Restart your computer for the changes (the user is added to the group) to take effect.

In theory, this should be enough for the shared folder to become writable. That is, the point is that the folder is mounted so that the group that it belongs to is vboxsf. Users in this group can edit the contents of the folder.

But on some distributions the folder is mounted as owned by the root user and owned by the root group. In this case, regular users have read permissions to the contents of the shared folder, but they cannot edit files in it, create new files, or delete existing ones.

The vboxsf filesystem has uid= and gid= mount options, you can try them with commands like:

sudo mount -t vboxsf -o 'uid=1000,gid=141' SHARE_NAME /PATH/TO/POINT/MOUNT

Or add a line like this to the /etc/fstab file:

SHARE_NAME	/PATH/TO/POINT/MOUNT	vboxsf	gid=141	0	0

But both of these methods did not work in my case.

I tried to change the owner of the folder and its contents using chown:

echo $USER

sudo chown -R mial /mnt/share

But this did not work either - the owner of this folder was still root.

The only way to make the folder readable was by changing the access rights to it with chmod.

This command will create and modify new files and directories in the shared folder:

sudo chmod 777 /PATH/TO/POINT/MOUNT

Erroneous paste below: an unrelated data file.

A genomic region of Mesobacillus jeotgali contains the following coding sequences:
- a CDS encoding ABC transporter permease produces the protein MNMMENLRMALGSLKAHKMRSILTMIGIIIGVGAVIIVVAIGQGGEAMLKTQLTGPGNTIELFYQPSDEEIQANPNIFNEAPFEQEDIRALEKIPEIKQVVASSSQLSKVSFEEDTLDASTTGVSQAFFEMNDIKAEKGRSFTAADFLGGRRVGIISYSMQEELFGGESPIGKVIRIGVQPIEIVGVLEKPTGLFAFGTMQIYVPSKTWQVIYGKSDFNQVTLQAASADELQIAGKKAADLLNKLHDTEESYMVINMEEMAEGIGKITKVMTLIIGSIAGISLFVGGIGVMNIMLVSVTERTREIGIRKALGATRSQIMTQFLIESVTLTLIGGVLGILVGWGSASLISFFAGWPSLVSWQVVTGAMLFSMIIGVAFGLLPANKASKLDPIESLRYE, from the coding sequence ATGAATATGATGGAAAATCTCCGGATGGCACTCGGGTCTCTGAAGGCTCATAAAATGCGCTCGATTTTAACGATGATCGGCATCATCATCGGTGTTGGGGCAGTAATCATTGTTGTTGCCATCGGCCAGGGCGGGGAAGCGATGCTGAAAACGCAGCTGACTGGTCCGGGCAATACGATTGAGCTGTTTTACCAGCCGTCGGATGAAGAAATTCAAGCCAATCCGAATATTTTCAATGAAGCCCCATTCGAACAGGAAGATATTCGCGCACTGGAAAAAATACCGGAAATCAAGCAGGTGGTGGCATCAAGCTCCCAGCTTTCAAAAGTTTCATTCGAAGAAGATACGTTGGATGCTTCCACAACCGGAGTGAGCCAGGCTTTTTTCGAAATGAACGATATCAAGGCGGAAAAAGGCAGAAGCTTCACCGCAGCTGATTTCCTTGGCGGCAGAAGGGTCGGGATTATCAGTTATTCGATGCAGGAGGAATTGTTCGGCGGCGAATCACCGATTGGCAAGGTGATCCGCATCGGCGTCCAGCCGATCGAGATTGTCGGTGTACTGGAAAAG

Note that changing file permissions changes them not only for the virtual computer, but for the real one too! Therefore, the method described above cannot be considered ideal. If you have any thoughts on how to force the shared folder to be mounted with the vboxsf group, then write in the comments!

How to install VirtualBox Guest Additions in Linux LMDE

LMDE is the Linux Mint Debian Edition, i.e. Linux Mint based on Debian.

VirtualBox Guest Additions are kernel modules (drivers) that are needed if you run Linux LMDE in a VirtualBox virtual machine.

Thanks to guest additions it is possible:

  • enable a shared clipboard between the real operating system and the guest OS
  • enable file drag and drop between host and guest OS
  • expand the guest OS screen to a larger size or use the guest OS in full screen mode, as well as enable display integration.

Guest Additions are not available in the standard Linux LMDE repositories (Linux Mint Debian Edition).

There are two installation options:

  • install Guest Additions from the disk that comes with VirtualBox
  • add a third-party repository

I prefer the first option, so let’s consider it.

Start by fully upgrading and rebooting the system:

sudo apt update && sudo apt full-upgrade -y

Install the dependencies needed to compile the kernel module:

sudo apt install build-essential module-assistant

Configure the system to build kernel modules:

sudo m-a prepare

Connect the disk with Guest Add-ons, for this, in the VirtualBox menu of the virtual machine, select «Devices» → «Insert Guest Additions CD image»:

Return to the system again and do type in console:

cd /media/*/VBox*
sudo sh VBoxLinuxAdditions.run

Wait for the installation to finish, pay attention that everything goes without errors.

After the installation is complete, reboot again for the changes to take effect:


In the VirtualBox menu, turn on “Shared Clipboard” and other functions that you need: